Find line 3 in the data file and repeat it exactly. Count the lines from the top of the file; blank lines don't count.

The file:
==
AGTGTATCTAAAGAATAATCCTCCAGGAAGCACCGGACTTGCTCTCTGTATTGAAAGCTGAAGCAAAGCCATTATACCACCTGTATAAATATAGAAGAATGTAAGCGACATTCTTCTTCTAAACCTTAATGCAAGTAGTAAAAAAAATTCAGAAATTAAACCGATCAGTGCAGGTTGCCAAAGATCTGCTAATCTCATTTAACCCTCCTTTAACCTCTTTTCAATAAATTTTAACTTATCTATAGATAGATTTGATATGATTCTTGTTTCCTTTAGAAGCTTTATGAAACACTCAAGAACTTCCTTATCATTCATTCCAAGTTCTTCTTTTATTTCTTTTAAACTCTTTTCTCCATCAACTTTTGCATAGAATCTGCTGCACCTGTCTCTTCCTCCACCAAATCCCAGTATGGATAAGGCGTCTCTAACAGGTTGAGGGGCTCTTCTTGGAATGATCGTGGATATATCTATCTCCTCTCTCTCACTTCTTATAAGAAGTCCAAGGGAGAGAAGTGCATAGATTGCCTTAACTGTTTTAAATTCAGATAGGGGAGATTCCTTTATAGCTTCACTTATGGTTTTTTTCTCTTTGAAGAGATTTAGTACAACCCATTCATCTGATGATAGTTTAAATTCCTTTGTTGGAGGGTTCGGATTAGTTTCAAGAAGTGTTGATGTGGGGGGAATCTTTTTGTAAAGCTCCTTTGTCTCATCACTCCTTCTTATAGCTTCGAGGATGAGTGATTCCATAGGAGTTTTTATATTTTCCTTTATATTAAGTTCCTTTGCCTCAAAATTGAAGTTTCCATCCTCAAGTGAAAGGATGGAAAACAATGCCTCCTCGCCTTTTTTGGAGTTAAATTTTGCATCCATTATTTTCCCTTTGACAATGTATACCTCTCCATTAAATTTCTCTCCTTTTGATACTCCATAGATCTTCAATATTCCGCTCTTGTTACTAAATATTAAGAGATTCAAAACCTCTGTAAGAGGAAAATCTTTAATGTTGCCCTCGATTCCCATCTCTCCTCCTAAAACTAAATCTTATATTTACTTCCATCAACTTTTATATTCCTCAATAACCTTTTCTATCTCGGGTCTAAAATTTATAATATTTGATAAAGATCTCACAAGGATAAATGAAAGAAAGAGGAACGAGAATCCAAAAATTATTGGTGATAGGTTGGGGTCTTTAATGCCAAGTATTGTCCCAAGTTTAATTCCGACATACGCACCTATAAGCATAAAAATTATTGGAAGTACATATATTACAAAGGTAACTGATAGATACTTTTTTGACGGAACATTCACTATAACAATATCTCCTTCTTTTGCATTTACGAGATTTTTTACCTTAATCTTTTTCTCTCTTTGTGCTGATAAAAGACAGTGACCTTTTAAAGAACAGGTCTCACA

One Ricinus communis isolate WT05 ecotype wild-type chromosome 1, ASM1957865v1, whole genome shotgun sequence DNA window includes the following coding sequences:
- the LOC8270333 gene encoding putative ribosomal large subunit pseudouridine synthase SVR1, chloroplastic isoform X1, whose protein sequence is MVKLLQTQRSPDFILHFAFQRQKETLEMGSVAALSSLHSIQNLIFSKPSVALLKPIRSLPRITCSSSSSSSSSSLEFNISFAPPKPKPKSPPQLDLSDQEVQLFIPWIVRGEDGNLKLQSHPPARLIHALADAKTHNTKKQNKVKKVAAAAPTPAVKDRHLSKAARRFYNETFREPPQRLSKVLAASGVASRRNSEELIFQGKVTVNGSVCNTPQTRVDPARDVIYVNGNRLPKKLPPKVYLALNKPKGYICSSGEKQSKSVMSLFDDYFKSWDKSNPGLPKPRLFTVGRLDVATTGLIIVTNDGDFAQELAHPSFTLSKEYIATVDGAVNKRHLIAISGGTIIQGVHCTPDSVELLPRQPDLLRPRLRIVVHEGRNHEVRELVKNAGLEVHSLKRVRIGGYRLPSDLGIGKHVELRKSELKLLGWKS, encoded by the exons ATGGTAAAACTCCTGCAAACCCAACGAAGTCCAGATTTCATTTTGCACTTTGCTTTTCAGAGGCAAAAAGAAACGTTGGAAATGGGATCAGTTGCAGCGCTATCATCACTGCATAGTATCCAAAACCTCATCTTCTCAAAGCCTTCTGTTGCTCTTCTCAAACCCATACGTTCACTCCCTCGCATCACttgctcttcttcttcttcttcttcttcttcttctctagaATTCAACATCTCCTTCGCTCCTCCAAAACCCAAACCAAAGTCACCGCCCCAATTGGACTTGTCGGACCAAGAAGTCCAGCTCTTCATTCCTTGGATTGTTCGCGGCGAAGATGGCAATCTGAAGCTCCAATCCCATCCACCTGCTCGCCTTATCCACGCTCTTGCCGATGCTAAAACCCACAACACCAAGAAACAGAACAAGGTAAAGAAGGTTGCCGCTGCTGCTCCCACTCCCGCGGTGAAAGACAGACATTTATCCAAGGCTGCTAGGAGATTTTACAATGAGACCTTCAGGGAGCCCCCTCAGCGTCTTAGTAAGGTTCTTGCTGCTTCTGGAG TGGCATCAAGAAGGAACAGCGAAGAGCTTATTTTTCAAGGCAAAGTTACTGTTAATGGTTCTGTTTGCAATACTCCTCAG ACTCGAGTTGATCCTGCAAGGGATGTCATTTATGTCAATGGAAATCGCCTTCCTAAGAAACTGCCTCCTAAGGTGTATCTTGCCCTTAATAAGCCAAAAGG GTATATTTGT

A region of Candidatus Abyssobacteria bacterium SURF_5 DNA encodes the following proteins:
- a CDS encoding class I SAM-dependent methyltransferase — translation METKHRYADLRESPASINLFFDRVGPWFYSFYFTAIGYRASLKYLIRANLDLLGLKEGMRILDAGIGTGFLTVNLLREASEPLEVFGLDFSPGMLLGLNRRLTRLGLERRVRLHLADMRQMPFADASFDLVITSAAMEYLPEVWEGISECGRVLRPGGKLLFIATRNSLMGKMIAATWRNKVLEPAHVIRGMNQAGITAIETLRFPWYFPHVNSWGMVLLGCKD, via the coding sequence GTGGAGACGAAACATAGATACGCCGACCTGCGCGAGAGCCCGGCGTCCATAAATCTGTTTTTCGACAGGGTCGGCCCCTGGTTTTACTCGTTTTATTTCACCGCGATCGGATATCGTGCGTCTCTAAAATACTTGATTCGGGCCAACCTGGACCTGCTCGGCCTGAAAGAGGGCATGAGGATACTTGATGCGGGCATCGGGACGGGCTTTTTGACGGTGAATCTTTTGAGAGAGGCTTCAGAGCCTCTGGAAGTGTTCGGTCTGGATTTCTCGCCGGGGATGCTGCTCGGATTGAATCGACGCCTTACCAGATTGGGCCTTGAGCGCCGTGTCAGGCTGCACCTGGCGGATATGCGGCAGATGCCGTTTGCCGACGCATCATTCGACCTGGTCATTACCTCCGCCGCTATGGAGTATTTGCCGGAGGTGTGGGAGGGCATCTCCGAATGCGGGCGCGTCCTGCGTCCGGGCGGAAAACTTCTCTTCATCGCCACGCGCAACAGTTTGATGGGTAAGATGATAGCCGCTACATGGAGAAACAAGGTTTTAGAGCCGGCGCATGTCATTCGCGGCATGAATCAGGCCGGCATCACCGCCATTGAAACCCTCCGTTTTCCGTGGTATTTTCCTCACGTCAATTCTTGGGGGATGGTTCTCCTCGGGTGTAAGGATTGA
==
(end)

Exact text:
- the LOC8270333 gene encoding putative ribosomal large subunit pseudouridine synthase SVR1, chloroplastic isoform X1, whose protein sequence is MVKLLQTQRSPDFILHFAFQRQKETLEMGSVAALSSLHSIQNLIFSKPSVALLKPIRSLPRITCSSSSSSSSSSLEFNISFAPPKPKPKSPPQLDLSDQEVQLFIPWIVRGEDGNLKLQSHPPARLIHALADAKTHNTKKQNKVKKVAAAAPTPAVKDRHLSKAARRFYNETFREPPQRLSKVLAASGVASRRNSEELIFQGKVTVNGSVCNTPQTRVDPARDVIYVNGNRLPKKLPPKVYLALNKPKGYICSSGEKQSKSVMSLFDDYFKSWDKSNPGLPKPRLFTVGRLDVATTGLIIVTNDGDFAQELAHPSFTLSKEYIATVDGAVNKRHLIAISGGTIIQGVHCTPDSVELLPRQPDLLRPRLRIVVHEGRNHEVRELVKNAGLEVHSLKRVRIGGYRLPSDLGIGKHVELRKSELKLLGWKS, encoded by the exons ATGGTAAAACTCCTGCAAACCCAACGAAGTCCAGATTTCATTTTGCACTTTGCTTTTCAGAGGCAAAAAGAAACGTTGGAAATGGGATCAGTTGCAGCGCTATCATCACTGCATAGTATCCAAAACCTCATCTTCTCAAAGCCTTCTGTTGCTCTTCTCAAACCCATACGTTCACTCCCTCGCATCACttgctcttcttcttcttcttcttcttcttcttctctagaATTCAACATCTCCTTCGCTCCTCCAAAACCCAAACCAAAGTCACCGCCCCAATTGGACTTGTCGGACCAAGAAGTCCAGCTCTTCATTCCTTGGATTGTTCGCGGCGAAGATGGCAATCTGAAGCTCCAATCCCATCCACCTGCTCGCCTTATCCACGCTCTTGCCGATGCTAAAACCCACAACACCAAGAAACAGAACAAGGTAAAGAAGGTTGCCGCTGCTGCTCCCACTCCCGCGGTGAAAGACAGACATTTATCCAAGGCTGCTAGGAGATTTTACAATGAGACCTTCAGGGAGCCCCCTCAGCGTCTTAGTAAGGTTCTTGCTGCTTCTGGAG TGGCATCAAGAAGGAACAGCGAAGAGCTTATTTTTCAAGGCAAAGTTACTGTTAATGGTTCTGTTTGCAATACTCCTCAG ACTCGAGTTGATCCTGCAAGGGATGTCATTTATGTCAATGGAAATCGCCTTCCTAAGAAACTGCCTCCTAAGGTGTATCTTGCCCTTAATAAGCCAAAAGG GTATATTTGT